Currently sex differences in serotonergic function are not well understood. Ovarian steroid modulation of serotonergic function may play an important role in gender differences seen in CNS serotonin function—especially those that may influence depressive symptoms—as ovarian steroids clearly affect serotonin synthesis, its removal from the synapse, its metabolism and also its stimulation of pre and postsynaptic receptor populations (Bethea et al. 2002; Gundlah et al. 2002; Lu and Bethea 2002; Pecins-Thompson and Bethea 1999; Smith et al. 2004). It seems transporter expression, as influenced by 5-HTTLPR genotype, may also play a critical role in the association we report here between sex and negative affective responses. In 5-HT1b knockout mice, females exhibit greater disinhibition of serotonin release which manifests as less depressive behavior than 5 HT1b knockout males. These findings suggest that the presynaptic 5-HT1b autoreceptors contribute differentially to regulation of extracellular serotonin in intact females and intact males. The observed changes in the present study suggest that there is either a different balance of reuptake, synthesis, and receptor sensitivity controlling serotonergic tone in men and women; or that the promoter polymorphisms are not directly controlling 5-HT expression in adulthood, but influence the development of the serotonin system in a gender-specific way. Gender influence on regulation of release, reuptake, and receptor sensitivity likely coordinate in a complex way to control extracellular serotonin in men and women; thus the critical test would include a valid measure of extracellular serotonin.

Certain limitations should be noted with respect to the present findings. The sample in this experiment consisted of only 72 participants, thus all results should be interpreted with proper caution. Replication in additional samples will be required in order to determine their validity. The lack of a stronger relation in the opposite direction for females may have been due to lack of adequate power, which is a particularly important issue to be considered when examining models that contain interactions. In addition, we were unable to examine ethnicity as a further moderator due to insufficient numbers of participants in certain cells.

The present findings contribute to a large body of prior work indicating that the CNS serotonin system behaves differently in men and women in many important ways (Biver et al. 1996; Costes et al. 2005; Jonsson et al. 2000; Kornstein et al. 2000; Nishizawa et al. 1997; Williams et al. 2003). More specifically, the current results corroborate recent findings indicating that the presence of the more high expressing allele of the 5-HTTLPR polymorphism may place chronically stressed males at higher risk for depressive symptoms. They also suggest a mechanism whereby acute increases in depressive mood engendered by stress-induced acute increases in CNS 5-HT activity may, over time, lead to increased sustained depressive symptom levels in males with the more high expressing alleles, with a similar mechanism accounting for high depressive mood levels in chronically stressed women with low expressing alleles. It is likely that continued converging results from related areas of research that use both experimental and epidemiological approaches will provide insight into the ways in which sex differences in serotonergic functioning impact emotional, as well as physical health, for both men and women.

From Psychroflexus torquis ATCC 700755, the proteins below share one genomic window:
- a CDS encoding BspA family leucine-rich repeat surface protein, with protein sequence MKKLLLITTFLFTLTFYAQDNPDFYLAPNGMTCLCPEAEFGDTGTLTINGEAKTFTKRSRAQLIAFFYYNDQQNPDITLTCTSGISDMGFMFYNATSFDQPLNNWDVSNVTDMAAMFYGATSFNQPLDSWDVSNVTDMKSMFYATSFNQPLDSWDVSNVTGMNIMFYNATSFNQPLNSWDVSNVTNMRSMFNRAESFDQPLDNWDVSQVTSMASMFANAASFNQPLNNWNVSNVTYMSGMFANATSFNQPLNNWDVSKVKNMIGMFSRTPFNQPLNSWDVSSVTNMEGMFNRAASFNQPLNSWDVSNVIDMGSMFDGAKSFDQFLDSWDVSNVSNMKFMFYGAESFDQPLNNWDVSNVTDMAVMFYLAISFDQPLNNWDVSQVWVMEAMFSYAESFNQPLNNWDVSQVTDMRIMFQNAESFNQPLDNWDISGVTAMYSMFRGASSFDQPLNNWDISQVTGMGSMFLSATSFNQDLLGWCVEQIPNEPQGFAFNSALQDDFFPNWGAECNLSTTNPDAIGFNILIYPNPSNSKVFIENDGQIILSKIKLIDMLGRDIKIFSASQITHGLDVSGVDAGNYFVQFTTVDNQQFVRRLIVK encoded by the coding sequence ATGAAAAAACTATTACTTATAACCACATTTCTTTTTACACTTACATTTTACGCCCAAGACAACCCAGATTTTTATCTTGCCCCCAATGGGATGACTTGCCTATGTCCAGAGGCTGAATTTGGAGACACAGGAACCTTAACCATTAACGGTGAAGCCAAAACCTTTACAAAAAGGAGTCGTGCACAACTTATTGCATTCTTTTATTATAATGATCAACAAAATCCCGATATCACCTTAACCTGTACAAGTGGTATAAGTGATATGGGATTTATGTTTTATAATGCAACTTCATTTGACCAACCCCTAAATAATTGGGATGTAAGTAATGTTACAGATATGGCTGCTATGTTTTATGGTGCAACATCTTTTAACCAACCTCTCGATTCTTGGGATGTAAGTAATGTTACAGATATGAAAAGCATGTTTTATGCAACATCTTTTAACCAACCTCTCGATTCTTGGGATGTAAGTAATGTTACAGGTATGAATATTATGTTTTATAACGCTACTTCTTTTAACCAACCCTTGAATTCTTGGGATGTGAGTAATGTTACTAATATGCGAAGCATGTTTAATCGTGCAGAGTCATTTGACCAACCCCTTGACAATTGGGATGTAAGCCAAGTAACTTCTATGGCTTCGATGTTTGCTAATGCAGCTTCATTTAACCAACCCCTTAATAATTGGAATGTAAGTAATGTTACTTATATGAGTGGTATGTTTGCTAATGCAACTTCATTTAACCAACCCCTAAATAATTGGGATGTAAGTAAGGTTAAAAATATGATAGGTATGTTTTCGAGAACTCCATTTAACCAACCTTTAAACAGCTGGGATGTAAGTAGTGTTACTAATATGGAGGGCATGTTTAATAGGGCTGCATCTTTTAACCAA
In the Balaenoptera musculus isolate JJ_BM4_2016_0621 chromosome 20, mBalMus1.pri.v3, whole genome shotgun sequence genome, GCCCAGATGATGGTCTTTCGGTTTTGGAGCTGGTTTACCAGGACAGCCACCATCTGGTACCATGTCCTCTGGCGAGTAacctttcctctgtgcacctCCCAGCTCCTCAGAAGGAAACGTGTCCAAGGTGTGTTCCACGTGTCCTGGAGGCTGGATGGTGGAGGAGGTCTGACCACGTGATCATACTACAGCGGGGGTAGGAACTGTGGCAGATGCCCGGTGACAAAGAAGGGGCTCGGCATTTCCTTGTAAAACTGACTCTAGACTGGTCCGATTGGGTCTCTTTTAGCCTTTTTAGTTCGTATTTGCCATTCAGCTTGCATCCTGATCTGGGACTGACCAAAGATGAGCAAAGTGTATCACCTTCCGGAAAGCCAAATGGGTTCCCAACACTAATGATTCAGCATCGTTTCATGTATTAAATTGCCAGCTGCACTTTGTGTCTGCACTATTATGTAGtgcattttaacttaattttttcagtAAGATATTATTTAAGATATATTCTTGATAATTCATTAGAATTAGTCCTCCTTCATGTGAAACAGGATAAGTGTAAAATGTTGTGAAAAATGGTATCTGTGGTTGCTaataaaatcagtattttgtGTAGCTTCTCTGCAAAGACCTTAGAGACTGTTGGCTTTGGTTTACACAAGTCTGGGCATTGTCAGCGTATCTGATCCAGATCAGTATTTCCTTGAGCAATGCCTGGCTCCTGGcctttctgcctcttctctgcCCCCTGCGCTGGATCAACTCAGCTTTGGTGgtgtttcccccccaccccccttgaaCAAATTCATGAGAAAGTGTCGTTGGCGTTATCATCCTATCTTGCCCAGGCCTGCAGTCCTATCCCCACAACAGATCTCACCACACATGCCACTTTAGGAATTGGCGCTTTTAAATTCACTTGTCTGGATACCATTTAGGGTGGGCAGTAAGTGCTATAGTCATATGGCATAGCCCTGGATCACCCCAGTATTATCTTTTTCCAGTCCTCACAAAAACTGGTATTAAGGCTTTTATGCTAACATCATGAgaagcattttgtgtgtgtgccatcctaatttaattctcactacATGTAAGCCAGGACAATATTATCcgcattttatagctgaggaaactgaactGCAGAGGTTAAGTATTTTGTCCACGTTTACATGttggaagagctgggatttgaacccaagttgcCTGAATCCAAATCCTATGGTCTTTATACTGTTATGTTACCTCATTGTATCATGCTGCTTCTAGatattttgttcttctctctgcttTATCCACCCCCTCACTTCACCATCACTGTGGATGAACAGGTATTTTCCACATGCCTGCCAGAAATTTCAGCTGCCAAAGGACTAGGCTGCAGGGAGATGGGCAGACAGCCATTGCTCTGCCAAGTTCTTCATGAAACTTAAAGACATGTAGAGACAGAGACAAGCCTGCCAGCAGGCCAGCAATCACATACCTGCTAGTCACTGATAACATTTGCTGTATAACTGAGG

Acknowledgments

This research was supported by the National Heart, Lung, and Blood Institutes grant 3P01 HL036587; the National Institutes of Mental Health grant R01MH57663; the National Institute on Aging grant R01AG19605, with co-funding by National Institute of Environmental Health Sciences; and by the Clinical Research Unit grant M01RR30l.

Copyright information

© Springer Science+Business Media, LLC 2008

Authors and Affiliations

  • Beverly H. Brummett
    • 1
  • Christopher L. Muller
    • 2
  • Ann L. Collins
    • 2
  • Stephen H. Boyle
    • 1
  • Cynthia M. Kuhn
    • 3
  • Ilene C. Siegler
    • 1
  • Redford B. Williams
    • 1
  • Allison Ashley-Koch
    • 2
  1. 1.Department of Psychiatry and Behavioral SciencesDuke University Medical CenterDurhamUSA
  2. 2.Center for Human GeneticsDuke University Medical CenterDurhamUSA
  3. 3.Department of Pharmacology and Cancer BiologyDuke University Medical CenterDurhamUSA